Autosomal dominant PEO (adPEO) has been linked to mutations in genes encoding adenine nucleotide translocator-1 (ANT1) and Twinkle, a putative mtDNA helicase, or chromosome 10 open reading frame 2 (C10orf2). Both protein products are involved in mtDNA maintenance.4,5 Mutations in a third gene, polymerase γ (POLG), encoding the α subunit of mtDNA polymerase γ, were identified in patients with either adPEO or autosomal recessive PEO (arPEO), which is often associated with multisystemic disorders.6-8 In this study, we screened the coding region of POLG in 30 patients with PEO and multiple mtDNA deletions to identify mutations, investigate their frequency, and assess phenotype-genotype correlations.
Thirty patients (16 men and 14 women) with PEO and multiple mtDNA deletions in muscle were included in this study. Twenty-one patients had complex clinical diagnoses, including neuropathy, ataxia, psychiatric disorders, deafness, and cataracts. Twenty-three patients (77%) had affected relatives, and the other cases were sporadic. None had mutations in ANT1 and C10orf2. In this article we describe the clinical features in only the 4 patients with POLG mutations.
Patient 1 (Figure 1A), a 51-year-old Ukrainian woman, was born to nonconsanguineous parents. She was healthy until age 4 years, when she was noted to have a learning disability. Mental retardation was later diagnosed, and she required special schooling throughout childhood. At age 41 years, she had difficulty moving her eyes, and she had to turn her head to fixate on objects. She also developed progressive bilateral ptosis. She did not have dysarthria, dysphagia, dyspnea, or limb weakness. Both her father, who died at age 72 years, and her paternal grandmother, who died at age 93 years, had long-standing histories of bilaterally impaired eye movements. The patient's brother and his 7-year-old daughter are healthy. Neurological examination results showed bilateral ptosis, despite previous blepharoplasties, and minimal lateral and convergence eye movements. No other neurological abnormalities were noted. Endocrinological study results, including parathyroid and thyroid function test results, were normal. Magnetic resonance imaging of the brain demonstrated mild dilatation of the subarachnoid spaces, prominence of the cerebellar folia, and a retention cyst along the posterior wall of the sphenoid sinus.
Patient 2 (Figure 1B), a 61-year-old man, noted numbness in his legs at age 47 years. Later, he developed PEO, generalized muscle weakness, exercise intolerance, unsteadiness (especially in the dark or with eyes closed), abdominal cramping, and gastrointestinal dysmotility with alternating diarrhea and constipation. A 63-year-old sister had an 18-year history of PEO, exercise intolerance, distal limb weakness, and diabetes mellitus. She also had peripheral neuropathy with stocking-glove numbness. Her 44-year-old son and a 42-year-old daughter have diabetes mellitus. The proband's parents are described as healthy, although the mother apparently had mood swings. A maternal aunt had PEO.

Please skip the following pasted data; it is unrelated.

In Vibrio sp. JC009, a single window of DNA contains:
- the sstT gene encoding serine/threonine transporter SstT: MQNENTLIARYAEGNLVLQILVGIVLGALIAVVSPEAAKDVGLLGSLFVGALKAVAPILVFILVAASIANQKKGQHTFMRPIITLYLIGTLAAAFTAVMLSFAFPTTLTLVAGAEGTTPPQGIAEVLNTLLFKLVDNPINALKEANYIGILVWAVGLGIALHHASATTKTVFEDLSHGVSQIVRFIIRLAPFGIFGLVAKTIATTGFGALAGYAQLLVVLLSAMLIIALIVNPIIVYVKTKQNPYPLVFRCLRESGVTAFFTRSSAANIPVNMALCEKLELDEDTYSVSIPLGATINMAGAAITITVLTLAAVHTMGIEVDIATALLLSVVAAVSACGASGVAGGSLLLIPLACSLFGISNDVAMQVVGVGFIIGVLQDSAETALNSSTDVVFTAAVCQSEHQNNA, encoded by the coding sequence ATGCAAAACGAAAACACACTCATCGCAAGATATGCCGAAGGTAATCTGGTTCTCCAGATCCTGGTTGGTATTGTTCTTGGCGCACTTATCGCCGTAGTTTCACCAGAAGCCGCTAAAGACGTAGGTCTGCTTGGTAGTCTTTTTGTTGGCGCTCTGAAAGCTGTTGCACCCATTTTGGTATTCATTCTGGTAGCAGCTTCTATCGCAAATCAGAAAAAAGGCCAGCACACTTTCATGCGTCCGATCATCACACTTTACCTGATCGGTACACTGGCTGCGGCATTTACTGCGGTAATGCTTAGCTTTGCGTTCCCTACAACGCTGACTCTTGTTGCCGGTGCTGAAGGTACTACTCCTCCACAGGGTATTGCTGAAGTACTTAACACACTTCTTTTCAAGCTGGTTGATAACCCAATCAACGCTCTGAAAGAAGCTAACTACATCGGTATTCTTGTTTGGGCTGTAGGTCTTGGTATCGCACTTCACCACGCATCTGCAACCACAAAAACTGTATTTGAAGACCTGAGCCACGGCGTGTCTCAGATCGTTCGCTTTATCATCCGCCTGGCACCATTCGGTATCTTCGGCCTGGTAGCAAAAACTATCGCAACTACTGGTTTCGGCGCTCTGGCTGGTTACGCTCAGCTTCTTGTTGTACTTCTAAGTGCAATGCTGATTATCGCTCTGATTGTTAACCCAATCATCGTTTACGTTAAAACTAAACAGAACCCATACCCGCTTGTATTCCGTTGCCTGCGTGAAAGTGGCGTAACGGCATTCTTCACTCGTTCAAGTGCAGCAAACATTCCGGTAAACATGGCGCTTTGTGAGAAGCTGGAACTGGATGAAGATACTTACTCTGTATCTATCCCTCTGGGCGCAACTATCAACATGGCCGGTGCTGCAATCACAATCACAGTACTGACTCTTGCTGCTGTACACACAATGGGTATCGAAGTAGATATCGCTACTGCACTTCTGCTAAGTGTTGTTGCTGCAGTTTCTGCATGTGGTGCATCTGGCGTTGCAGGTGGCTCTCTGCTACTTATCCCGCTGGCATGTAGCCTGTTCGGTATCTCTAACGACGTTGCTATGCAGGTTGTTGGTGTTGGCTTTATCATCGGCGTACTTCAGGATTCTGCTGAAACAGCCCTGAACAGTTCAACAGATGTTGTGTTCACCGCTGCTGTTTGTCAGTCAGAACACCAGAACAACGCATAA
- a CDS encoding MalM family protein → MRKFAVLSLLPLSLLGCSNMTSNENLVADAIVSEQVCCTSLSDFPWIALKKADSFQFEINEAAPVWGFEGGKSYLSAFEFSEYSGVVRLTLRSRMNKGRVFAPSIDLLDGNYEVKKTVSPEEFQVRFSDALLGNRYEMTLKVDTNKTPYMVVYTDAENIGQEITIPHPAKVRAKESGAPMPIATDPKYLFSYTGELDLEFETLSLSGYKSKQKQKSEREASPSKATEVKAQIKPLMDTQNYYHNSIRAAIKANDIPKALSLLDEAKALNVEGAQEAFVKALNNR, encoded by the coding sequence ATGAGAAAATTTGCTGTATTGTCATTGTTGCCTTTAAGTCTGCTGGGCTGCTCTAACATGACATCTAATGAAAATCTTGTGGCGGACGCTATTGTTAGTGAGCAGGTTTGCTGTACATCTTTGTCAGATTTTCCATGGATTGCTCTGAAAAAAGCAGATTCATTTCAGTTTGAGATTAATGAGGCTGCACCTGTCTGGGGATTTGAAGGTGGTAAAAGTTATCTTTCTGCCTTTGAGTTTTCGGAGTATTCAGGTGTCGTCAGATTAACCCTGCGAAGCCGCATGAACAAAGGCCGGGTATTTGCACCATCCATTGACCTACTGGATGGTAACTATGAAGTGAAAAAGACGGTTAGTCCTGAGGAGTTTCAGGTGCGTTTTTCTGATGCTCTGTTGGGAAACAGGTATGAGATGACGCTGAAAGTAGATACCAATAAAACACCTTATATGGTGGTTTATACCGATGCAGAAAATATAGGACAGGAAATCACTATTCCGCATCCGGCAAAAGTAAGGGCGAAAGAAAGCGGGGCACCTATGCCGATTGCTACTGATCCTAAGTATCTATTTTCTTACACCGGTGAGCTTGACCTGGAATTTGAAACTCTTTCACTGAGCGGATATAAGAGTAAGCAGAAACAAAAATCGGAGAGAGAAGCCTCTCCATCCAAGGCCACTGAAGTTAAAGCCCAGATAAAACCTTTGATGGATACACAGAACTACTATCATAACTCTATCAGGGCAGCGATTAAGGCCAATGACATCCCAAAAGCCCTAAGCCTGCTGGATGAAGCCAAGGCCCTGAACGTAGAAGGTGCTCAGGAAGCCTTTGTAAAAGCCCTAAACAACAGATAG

Patient 3 (Figure 1C) was a 43-year-old man, who, at age 7 years, developed progressive hearing loss. At age 10 years, he had difficulty with his balance, and at age 25 years, he had dysconjugate gaze. At age 31 years, he had hypogonadism with low testosterone levels and normal pituitary function. Neurological examination results showed impaired communication and speech because of severe deafness and oropharyngeal muscle weakness. In addition, he had bilateral ptosis and ophthalmoparesis, with restriction of eye movement in all directions to 60% of normal. There was also proximal and distal symmetrical limb weakness, more severe in the legs than in the arms, and impaired vibration sensation in the feet. Electromyograms showed mixed neuropathic and myogenic features. His 35-year-old brother has similar but more severe symptoms and is wheelchair-bound. Another brother, 2 sisters, their children, and both parents are healthy.
Patient 4 (Figure 1D), a 58-year-old woman, at age 30 years noted slowly progressive ptosis and limitation of eye movements. Later, she developed ataxia, orthostatic dizziness, cataracts, and gastrointestinal dysmotility with diarrhea and constipation. Neurological examination results showed normal mental status, ptosis with almost complete PEO, vibration sensory loss, sensory ataxia, and areflexia. Her sister, who had died in a car accident, reportedly had PEO. Her parents and her 4 children are healthy.